Putting lads’ mags back on the shelves

This week, the Co-op removed lads’ mags from its shops. Russell McCarthy decided to put them back.

Russell McCarthy

Topics Free Speech

As of this week, over 4,000 Co-operative stores across the UK have removed lads’ mags such as Nuts and Zoo from their shelves after the magazines refused to use so-called modesty bags to conceal their front pages. The Co-op says it made the decision in order to protect young children following complaints from both staff and customers demanding their removal.

The Co-op store in Store Street.

I visited three Co-op stores in central London to see what would happen if I restored the offending mags to their rightful place on the top shelf. The answer, it seems, is not a lot.

Store Street, Bloomsbury: Zoo magazine still on the shelf over half an hour after it was placed there during the lunchtime rush. It’s almost as if people didn’t care.

I try the same trick at the store in Berwick Street, Soho. Again nobody notices. Omar, the manager, tells me that they had not been told much about the decision by head office. He’s confused by the decision: ‘I’m not sure why (lads’ mags) are considered worse than the Sun. Personally, if I owned a shop, I would like to offer my customers as much choice as possible. Kids can see far worse on the internet and on their phones.’ He stops and gestures to his Soho surroundings. ‘This stuff is everywhere – just look across the street.’

A Soho sex shop

He points to the dozen or so sex shops, porn cinemas and massage parlours visible from the front door. He is right: the content of Nuts, Zoo and Front magazines seems incredibly tame compared to some of the other goods and services on offer within a 100-foot radius. ‘It’s a bit daft, isn’t it?’, I say. He smirks and says ‘No comment’.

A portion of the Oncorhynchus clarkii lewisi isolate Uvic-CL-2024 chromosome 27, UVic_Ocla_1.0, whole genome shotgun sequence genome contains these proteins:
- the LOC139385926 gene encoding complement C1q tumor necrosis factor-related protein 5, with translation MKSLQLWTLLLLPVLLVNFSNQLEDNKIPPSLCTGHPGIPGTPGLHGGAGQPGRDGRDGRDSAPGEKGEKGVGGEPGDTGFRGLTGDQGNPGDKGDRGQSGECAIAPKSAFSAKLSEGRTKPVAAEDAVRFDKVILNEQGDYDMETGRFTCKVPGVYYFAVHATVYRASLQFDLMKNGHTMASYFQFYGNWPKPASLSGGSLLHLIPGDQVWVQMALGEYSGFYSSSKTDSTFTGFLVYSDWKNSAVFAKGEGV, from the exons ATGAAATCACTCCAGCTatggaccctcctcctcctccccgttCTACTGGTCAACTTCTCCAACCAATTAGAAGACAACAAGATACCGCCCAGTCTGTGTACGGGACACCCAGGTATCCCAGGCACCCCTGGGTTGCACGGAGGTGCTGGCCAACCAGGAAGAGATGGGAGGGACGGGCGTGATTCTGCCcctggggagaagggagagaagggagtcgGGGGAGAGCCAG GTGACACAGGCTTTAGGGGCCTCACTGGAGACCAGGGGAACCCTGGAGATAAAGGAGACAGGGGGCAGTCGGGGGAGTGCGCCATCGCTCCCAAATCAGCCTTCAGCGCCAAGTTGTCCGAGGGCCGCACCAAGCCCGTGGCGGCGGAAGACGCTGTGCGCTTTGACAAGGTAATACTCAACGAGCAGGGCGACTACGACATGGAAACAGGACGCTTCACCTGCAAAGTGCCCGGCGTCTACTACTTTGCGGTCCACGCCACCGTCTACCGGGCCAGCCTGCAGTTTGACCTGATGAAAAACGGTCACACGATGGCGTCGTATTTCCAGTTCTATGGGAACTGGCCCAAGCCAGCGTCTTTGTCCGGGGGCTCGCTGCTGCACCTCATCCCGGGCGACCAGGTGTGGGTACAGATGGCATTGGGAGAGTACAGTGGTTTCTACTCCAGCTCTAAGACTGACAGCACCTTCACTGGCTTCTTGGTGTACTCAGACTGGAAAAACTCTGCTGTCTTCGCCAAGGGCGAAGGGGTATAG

Berwick Street, Soho: Helen Flanagan’s first topless photo shoot available (sans modesty bag) on the front page of the Sun. This issue of the Sun had already sold out in the other two Co-ops I visited.

Berwick Street, Soho: My planted magazines remain undisturbed.

Berwick Street Soho: The Sunday Sport eclipsing the Financial Times on the bottom shelf of the news rack.

At the Co-op in The Strand, having placed the mags on the shelf within plain sight of the tills, I went for coffee and returned some time later. Again the mags were undisturbed, apart from the fact that Nuts appears to have been picked up and leafed through by a prospective customer. I ask Pankaj, the manager, if he ever received complaints from staff when they stocked the mags: ‘No staff have ever complained.’ And customers? ‘No, customers have never complained.’ Beyond that he did not wish to comment.

Nuts and Zoo on the shelf at the Co-op store in The Strand.

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Topics Free Speech


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